Susan S. Barton, Jo Mercer, and Charles J. Molnar
Two focus-group sessions were conducted to determine the market potential of a new horticultural product—wildflower sod. One session included homeowners with suburban lots and an interest in wildflowers. Another session included landscape professionals, property managers, and garden center operators. Participants viewed a slide presentation about the uses of wildflowers and wildflower sod, a videotape illustrating wildflower sod installation, and a demonstration plot planted with wildflower sod. The discussion was conducted by an unbiased facilitator. Participants cited the instant effect of wildflower sod as a major advantage. The price was viewed as acceptable for small areas, especially if sod was broken apart and spaced as plugs. Comments from the participants were used to develop an ideal product description and yielded merchandising recommendations.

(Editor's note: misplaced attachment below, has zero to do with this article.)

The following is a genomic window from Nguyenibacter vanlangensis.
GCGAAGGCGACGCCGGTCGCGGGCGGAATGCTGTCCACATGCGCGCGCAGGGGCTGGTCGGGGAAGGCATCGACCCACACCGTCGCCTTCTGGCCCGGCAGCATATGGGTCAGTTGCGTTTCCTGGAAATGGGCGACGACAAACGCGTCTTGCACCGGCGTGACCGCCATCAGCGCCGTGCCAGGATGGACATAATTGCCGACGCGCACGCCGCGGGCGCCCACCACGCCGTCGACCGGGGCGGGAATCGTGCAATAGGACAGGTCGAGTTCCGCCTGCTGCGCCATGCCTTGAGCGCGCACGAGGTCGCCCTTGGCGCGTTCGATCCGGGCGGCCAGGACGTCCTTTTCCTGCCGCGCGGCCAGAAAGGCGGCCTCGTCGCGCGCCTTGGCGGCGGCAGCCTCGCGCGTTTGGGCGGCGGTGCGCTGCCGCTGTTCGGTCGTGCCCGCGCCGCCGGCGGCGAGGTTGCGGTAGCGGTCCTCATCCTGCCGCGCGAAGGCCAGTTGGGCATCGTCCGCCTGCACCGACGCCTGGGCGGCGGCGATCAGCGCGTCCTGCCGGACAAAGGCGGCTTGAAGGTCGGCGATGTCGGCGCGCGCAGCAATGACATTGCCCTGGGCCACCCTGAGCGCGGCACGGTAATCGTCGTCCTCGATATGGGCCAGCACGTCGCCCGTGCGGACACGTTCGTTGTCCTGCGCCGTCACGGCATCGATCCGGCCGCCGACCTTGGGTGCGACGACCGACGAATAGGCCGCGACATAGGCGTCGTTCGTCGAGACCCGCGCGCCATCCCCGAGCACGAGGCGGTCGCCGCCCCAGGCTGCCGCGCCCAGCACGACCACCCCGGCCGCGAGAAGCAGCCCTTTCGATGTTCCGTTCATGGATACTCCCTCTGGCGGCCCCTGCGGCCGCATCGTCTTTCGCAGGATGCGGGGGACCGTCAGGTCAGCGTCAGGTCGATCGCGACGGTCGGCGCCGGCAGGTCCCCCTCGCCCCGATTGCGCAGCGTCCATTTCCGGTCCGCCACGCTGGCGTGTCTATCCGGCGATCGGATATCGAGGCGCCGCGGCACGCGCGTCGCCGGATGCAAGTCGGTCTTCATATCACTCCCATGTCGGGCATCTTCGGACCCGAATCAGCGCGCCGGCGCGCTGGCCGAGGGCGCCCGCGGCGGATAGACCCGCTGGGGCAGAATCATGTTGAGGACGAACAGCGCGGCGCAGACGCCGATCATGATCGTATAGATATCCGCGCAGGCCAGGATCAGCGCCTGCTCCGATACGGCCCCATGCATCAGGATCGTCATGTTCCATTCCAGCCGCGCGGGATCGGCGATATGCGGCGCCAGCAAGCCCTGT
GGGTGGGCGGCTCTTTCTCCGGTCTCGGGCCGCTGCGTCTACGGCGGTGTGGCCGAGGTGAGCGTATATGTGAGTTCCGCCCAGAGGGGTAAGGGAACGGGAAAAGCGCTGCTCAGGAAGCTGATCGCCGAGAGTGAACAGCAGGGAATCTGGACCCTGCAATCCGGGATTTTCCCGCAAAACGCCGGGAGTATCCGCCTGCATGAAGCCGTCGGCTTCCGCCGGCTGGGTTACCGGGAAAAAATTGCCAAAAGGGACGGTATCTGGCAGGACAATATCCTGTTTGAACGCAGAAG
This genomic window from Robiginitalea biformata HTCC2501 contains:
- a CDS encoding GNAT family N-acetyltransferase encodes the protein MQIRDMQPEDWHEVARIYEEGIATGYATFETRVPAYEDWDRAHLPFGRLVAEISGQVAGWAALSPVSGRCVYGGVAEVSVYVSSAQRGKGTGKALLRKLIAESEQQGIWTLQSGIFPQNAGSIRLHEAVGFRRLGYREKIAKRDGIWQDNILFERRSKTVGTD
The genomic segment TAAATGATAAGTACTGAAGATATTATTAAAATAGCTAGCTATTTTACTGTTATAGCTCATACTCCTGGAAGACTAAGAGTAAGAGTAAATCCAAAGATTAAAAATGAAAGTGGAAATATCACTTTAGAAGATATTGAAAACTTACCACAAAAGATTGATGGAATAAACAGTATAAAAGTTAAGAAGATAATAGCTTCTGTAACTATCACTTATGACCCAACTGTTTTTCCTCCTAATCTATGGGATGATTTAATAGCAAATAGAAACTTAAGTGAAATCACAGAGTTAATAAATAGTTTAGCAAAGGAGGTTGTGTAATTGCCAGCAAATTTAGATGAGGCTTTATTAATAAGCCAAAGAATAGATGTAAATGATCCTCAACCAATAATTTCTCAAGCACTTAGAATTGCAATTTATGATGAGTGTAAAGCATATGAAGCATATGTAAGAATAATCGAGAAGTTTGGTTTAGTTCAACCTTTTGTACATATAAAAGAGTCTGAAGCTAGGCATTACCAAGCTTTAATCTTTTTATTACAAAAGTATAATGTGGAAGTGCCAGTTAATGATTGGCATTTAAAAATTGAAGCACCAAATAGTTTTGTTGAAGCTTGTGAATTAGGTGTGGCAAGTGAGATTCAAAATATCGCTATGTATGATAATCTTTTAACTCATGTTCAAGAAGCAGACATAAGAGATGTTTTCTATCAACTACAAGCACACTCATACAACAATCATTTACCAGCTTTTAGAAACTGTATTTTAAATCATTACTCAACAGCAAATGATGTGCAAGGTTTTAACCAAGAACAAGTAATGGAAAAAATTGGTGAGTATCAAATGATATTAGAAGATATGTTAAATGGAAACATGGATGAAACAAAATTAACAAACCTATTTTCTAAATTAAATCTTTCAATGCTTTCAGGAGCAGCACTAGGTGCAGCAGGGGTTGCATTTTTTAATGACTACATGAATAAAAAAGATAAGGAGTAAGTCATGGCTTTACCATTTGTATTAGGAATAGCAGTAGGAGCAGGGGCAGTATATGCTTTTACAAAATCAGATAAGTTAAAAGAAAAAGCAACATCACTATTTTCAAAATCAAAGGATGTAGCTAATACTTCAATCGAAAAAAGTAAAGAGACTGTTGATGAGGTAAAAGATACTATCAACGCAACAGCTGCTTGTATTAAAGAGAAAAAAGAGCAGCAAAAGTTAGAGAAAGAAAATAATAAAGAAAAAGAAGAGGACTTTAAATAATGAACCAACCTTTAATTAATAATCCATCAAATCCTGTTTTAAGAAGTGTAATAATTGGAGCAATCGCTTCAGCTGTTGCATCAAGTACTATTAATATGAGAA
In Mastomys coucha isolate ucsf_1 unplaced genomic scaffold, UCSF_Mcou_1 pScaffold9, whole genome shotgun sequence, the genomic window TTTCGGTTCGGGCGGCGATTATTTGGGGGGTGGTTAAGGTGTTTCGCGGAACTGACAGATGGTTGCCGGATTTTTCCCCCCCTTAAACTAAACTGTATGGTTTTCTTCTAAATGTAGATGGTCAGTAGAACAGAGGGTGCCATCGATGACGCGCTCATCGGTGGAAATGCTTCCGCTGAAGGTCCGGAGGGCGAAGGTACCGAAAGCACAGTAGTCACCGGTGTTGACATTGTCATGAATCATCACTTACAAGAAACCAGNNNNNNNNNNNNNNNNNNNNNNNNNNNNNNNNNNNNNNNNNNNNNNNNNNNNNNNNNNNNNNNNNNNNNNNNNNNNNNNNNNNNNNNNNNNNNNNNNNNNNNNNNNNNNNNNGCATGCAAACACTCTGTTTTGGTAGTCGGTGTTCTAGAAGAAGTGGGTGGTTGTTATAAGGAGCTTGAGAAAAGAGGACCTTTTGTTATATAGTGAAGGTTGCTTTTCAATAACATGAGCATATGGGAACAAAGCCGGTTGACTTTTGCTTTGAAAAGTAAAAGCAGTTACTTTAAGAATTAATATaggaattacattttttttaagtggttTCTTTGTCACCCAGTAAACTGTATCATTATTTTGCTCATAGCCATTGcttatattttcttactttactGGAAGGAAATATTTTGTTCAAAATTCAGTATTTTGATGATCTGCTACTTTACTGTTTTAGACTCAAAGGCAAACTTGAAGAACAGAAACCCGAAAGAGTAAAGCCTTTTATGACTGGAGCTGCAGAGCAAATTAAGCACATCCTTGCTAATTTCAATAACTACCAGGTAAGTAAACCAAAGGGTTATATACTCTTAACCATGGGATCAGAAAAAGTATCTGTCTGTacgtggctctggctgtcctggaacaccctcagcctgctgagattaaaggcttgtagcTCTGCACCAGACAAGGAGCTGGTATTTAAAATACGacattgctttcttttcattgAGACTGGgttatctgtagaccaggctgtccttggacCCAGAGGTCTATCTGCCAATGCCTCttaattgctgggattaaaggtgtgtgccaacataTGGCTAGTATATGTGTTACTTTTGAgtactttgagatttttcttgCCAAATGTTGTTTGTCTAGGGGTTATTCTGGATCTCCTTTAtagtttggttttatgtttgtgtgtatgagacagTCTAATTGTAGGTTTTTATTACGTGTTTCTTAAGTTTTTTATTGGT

P.H. Dernoeden and M.J. Carroll
In this field study, five preemergence and two postemergence herbicides were evaluated for their ability to hasten Meyer zoysiagrass (Zoysia japonica Steud.) sod development when sod was established from the regrowth of rhizomes, sod strips, and loosened plant debris. Herbicide influence on zoysiagrass re-establishment was examined using two postharvest field preparation procedures as follows: area I was raked to remove most above-ground sod debris, whereas in adjacent area II sod debris was allowed to remain in place. Herbicides that controlled smooth crabgrass [Digitaria ischaemum (Schreb.) Muhl.] generally enhanced zoysiagrass cover by reducing weed competition. Meyer established from rhizomes, sod strips, and loosened plant debris, and treated with herbicides, had a rate of sod formation equivalent to that expected in conventionally tilled, planted, and irrigated Meyer sod fields. Effective smooth crabgrass control was achieved when the rates of most preemergence herbicides were reduced in the 2nd year. Chemical names used: dimethyl 2,3,5,6-tetrachloro-1,4-benzenedicarboxylate (DCPA); 3,5,-pyridinedicarbothioic acid, 2-[difluromethyl]-4-[2-methyl-propyl]-6-(trifluoromethyl)∼S,S-dimethyl ester (dithiopyr); [±]-ethyl 2-[4-[(6-chloro-2-benzoxazolyl)oxy]phenoxy] propanoate (fenoxaprop); 3-[2,4-dichloro-5-(1-methylethoxy)phenyl]-5-(1,1-dimethylethyl)-1,3,4-oxadiazol-2-(3H)-one (oxadiazon); N-[1-ethylpropyl)-3,4-dimethyl-2,6-dinitrobenzenamine(pendimethalin);N3,N3-di-n-propyl-2,4-dinitro-6-[trifluromethyl)-m-phenylenediamine (prodiamine); and 3,7-dichloro-8-quinolinecarboxylic acid (quinclorac).